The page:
The Resurrection of Christ
Luke 24:25-27; Luke 24:33-34, 44-46
What might these Old Testament passages have been? We can easily speculate about many, but the Apostles’ preaching tips us off to what some of them must have been. But one thing is certain, this central feature of the Gospel, i.e., the work of Christ the Mediator – including His death and resurrection, is clearly held by Christ and the Apostles to be the central message of the Old Testament. That should impact the way we view, read, and handle the OT.
All of God's covenant promises to His people from Adam to Abraham to Moses to David are centered on and fulfilled in the person of Jesus Christ. Therefore Christ is the key to understanding Scripture. If we aren't interpreting Scripture on the grounds of redemptive history through the framework of God's covenant of grace with us in Christ, then we are mishandling Scripture.
After Jesus' resurrection, we told His disciples that He was the fulfillment of the Old Testament. Moreover, He included the Psalms - not just the prophetic portions of Scripture that we naturally associate with Christ.
It is therefore of utmost importance to remember that Scripture is God’s self-revelation. Since the Fall all revelation from God is of grace, which means that God’s self-revelation is mediated through the Redeemer. Hence, we should always bear in mind that Christ is the “star,” or “hero,” if you will, of the whole Bible. The human players and their circumstances are merely the backdrop for God’s revelation of Himself. Scripture then, must always be read as a direct communication of God’s covenant grace to s mediated through Christ. That’s why Christ can say what He does in Luke 24. Moreover, the Divine intention must always be uppermost in our minds as we read. If we reduce the meaning of Scripture to merely the human authorial intention – and treat it like we would “any other book or text”, we have already begun with a set of presuppositions that falsify the nature of Scripture itself. And it is not sufficient methodologically to say that we are studying it like a book, yet we know that it is more.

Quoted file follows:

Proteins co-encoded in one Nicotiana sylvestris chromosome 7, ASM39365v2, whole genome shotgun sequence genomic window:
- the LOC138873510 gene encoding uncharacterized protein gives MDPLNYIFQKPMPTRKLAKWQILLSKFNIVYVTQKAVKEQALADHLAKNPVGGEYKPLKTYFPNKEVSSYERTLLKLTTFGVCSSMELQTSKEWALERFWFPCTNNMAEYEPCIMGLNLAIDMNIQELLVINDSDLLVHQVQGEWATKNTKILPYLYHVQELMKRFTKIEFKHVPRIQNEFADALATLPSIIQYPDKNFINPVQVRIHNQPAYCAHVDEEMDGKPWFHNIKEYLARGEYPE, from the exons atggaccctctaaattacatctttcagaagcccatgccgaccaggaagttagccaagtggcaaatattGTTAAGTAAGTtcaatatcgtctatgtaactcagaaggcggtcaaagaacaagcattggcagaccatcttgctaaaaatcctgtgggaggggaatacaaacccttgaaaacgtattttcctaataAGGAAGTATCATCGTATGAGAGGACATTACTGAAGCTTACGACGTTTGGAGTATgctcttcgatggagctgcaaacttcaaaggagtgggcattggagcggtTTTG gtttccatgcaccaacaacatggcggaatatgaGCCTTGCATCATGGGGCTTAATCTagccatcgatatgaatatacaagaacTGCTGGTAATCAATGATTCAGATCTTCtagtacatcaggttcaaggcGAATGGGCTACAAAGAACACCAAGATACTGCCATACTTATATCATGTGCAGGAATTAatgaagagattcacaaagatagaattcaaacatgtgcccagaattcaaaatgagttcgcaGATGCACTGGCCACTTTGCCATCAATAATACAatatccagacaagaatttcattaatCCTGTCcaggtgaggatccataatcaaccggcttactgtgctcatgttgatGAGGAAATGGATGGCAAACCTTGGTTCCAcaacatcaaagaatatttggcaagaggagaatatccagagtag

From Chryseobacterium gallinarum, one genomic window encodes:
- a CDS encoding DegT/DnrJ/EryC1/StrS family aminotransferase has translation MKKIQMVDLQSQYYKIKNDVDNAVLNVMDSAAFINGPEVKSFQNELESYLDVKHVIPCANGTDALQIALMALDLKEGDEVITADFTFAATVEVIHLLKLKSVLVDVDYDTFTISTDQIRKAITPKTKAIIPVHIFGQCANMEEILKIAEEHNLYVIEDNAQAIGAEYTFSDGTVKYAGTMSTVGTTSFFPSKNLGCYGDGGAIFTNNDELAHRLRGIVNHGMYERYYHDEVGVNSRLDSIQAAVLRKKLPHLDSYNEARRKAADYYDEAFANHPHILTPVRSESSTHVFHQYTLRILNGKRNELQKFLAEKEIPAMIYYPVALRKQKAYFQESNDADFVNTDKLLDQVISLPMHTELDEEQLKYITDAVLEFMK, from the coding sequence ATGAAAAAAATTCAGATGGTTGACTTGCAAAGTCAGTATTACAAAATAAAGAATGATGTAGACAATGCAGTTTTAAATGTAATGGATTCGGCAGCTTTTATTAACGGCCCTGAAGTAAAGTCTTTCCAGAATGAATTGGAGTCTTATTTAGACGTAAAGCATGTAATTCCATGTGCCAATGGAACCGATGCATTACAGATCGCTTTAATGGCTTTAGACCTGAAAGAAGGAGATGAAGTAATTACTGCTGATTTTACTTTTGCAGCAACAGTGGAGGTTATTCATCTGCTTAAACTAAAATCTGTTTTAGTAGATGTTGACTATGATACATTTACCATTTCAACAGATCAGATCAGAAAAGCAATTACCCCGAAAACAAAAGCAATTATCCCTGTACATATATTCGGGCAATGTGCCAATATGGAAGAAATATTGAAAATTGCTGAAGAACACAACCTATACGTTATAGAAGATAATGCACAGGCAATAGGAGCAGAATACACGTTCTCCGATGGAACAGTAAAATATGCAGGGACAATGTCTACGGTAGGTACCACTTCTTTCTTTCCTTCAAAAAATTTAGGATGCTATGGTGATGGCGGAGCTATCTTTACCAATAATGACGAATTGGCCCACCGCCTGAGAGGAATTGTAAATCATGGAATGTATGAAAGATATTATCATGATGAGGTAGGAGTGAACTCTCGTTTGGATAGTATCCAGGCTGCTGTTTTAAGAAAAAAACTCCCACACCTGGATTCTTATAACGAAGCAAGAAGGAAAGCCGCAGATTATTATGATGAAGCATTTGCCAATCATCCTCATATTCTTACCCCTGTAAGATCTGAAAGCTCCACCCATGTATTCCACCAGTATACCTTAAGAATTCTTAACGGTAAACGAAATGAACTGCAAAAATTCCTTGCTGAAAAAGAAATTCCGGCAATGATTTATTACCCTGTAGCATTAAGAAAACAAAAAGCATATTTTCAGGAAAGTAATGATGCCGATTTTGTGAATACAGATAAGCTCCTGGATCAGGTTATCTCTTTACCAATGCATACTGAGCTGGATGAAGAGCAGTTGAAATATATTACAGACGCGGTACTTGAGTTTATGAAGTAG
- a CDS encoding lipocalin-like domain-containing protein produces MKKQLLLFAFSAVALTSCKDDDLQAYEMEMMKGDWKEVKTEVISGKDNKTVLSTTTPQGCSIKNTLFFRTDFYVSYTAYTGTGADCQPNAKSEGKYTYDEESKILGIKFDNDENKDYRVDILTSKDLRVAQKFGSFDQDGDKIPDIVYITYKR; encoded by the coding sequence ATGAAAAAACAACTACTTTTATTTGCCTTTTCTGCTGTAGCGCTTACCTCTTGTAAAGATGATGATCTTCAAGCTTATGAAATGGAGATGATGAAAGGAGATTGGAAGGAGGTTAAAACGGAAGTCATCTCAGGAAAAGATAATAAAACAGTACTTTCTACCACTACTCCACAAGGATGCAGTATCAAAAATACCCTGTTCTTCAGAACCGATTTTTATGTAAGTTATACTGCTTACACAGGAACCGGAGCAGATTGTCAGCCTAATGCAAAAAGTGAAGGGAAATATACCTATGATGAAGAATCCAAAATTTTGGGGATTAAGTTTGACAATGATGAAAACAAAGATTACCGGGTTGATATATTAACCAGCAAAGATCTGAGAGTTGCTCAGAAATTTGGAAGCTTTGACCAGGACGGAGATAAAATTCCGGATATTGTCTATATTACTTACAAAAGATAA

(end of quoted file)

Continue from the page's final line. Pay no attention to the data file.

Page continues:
(1 Peter 1:10-12 slide) Notice that this text locates the inquiry of the prophets in terms of what the Spirit of Christ in them (pre-Pentecost) was indicating when He predicted the sufferings of Christ. This is as much as to say that it was Christ first and foremost who was predicted His own sufferings through His inspiration in the writings of the Old Testament prophets. It also informs us that God’s intention in the revelation of His grace superseded what the prophets may have immediately understood from their own historical vantage point and context, which is why they diligently inquired what Christ was revealing about Himself. This of what Peter says in Acts 2 about David. He says he (David) was (a) a prophet, and (b) he knew that God had promised him a Son who would rule God’s people forever.
We all know that many of the Psalms are Messianic; hence it is Christ who is speaking through the inspired prophetic utterance of David. Even when David is describing his own personal experience, the Psalm, though literally true of David, has a much fuller meaning and fulfillment in Christ.
Often, when God speaks in the Psalms to David, it is clear that God is actually addressing Christ as David’s greater Son, and by addressing Christ in this way, God reiterates His covenant of grace to David as the representative king over God’s people. Psalm 89 is a case of this. Several verses can only apply to Christ as King over God’s people, while others clearly apply to David. In fact, verses 36-38 contrast Christ’s everlasting Kingdom with David’s which would come to an end.
A prophecy that was used by the apostles when they first began proclaiming Christ's resurrection is found in Psalm 16 (note Acts 2:25-28; 13:35-37).
But then He prays: "Therefore my heart is glad, and my whole being rejoices; my flesh also dwells secure. For you will not abandon my soul to Sheol, or let your holy one see corruption. You make known to me the path of life; in your presence there is fullness of joy; at your right hand are pleasures forevermore." (Psalm 16:9-11). These verses speak poetically first of His burial, then His descent in the spirit into Hades, followed by His return into His body resting in the tomb before decay could begin, then His resurrection and ascension into heaven to be seated at the Father's right hand. This verse, incidentally, contains the first of 21 references in the Bible to His present position at the right hand of God the Father.
According to Peter (Ac 2:25 - For David says concerning him, “‘I saw the Lord always before me, for he is at my right hand that I may not be shaken) and Paul (Ac 13:35 - Therefore he says also in another psalm, “‘You will not let your Holy One see corruption.’), this Psalm relates to Christ and expresses the feelings of His human nature, in view of His sufferings and victory over death and the grave, including His subsequent exaltation at the right hand of God. Some more recent expositors have held that the Psalm relates exclusively to David; but this view is plainly contradicted by the apostles. Others have held that the language of the Psalm is applicable to David as a type of Christ, and therefore capable of the higher sense assigned it in the New Testament. But again, the language of verse 10 can’t be used of David in any sense, for "he saw corruption."
There are also a number of types in the Old Testament that speak of Christ's death and resurrection and were so applied by New Testament writers.